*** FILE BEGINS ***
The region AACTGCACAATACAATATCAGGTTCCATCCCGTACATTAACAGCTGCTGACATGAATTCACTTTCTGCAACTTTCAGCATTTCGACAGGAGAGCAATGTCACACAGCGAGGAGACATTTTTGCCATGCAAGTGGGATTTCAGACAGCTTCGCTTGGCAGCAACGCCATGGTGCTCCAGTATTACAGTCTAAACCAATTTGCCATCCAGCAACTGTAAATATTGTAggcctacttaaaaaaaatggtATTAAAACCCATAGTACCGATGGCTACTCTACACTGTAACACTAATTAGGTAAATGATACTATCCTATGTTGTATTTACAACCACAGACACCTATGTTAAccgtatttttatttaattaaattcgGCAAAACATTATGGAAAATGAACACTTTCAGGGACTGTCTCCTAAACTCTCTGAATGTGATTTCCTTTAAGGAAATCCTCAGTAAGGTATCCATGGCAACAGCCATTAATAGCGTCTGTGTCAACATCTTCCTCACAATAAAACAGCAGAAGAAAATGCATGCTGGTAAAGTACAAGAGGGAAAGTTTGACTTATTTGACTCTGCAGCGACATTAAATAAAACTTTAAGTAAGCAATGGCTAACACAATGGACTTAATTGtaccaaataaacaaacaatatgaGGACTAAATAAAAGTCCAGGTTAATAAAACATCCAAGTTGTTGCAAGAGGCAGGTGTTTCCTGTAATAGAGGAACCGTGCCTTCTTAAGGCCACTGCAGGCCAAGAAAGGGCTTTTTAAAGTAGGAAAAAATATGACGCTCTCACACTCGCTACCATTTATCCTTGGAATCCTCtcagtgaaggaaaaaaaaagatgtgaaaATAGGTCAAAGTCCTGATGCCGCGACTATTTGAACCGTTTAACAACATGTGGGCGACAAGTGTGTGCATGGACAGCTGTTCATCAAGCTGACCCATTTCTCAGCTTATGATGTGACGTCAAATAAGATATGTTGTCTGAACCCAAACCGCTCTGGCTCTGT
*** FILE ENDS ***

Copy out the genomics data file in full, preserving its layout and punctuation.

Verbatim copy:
The region AACTGCACAATACAATATCAGGTTCCATCCCGTACATTAACAGCTGCTGACATGAATTCACTTTCTGCAACTTTCAGCATTTCGACAGGAGAGCAATGTCACACAGCGAGGAGACATTTTTGCCATGCAAGTGGGATTTCAGACAGCTTCGCTTGGCAGCAACGCCATGGTGCTCCAGTATTACAGTCTAAACCAATTTGCCATCCAGCAACTGTAAATATTGTAggcctacttaaaaaaaatggtATTAAAACCCATAGTACCGATGGCTACTCTACACTGTAACACTAATTAGGTAAATGATACTATCCTATGTTGTATTTACAACCACAGACACCTATGTTAAccgtatttttatttaattaaattcgGCAAAACATTATGGAAAATGAACACTTTCAGGGACTGTCTCCTAAACTCTCTGAATGTGATTTCCTTTAAGGAAATCCTCAGTAAGGTATCCATGGCAACAGCCATTAATAGCGTCTGTGTCAACATCTTCCTCACAATAAAACAGCAGAAGAAAATGCATGCTGGTAAAGTACAAGAGGGAAAGTTTGACTTATTTGACTCTGCAGCGACATTAAATAAAACTTTAAGTAAGCAATGGCTAACACAATGGACTTAATTGtaccaaataaacaaacaatatgaGGACTAAATAAAAGTCCAGGTTAATAAAACATCCAAGTTGTTGCAAGAGGCAGGTGTTTCCTGTAATAGAGGAACCGTGCCTTCTTAAGGCCACTGCAGGCCAAGAAAGGGCTTTTTAAAGTAGGAAAAAATATGACGCTCTCACACTCGCTACCATTTATCCTTGGAATCCTCtcagtgaaggaaaaaaaaagatgtgaaaATAGGTCAAAGTCCTGATGCCGCGACTATTTGAACCGTTTAACAACATGTGGGCGACAAGTGTGTGCATGGACAGCTGTTCATCAAGCTGACCCATTTCTCAGCTTATGATGTGACGTCAAATAAGATATGTTGTCTGAACCCAAACCGCTCTGGCTCTGT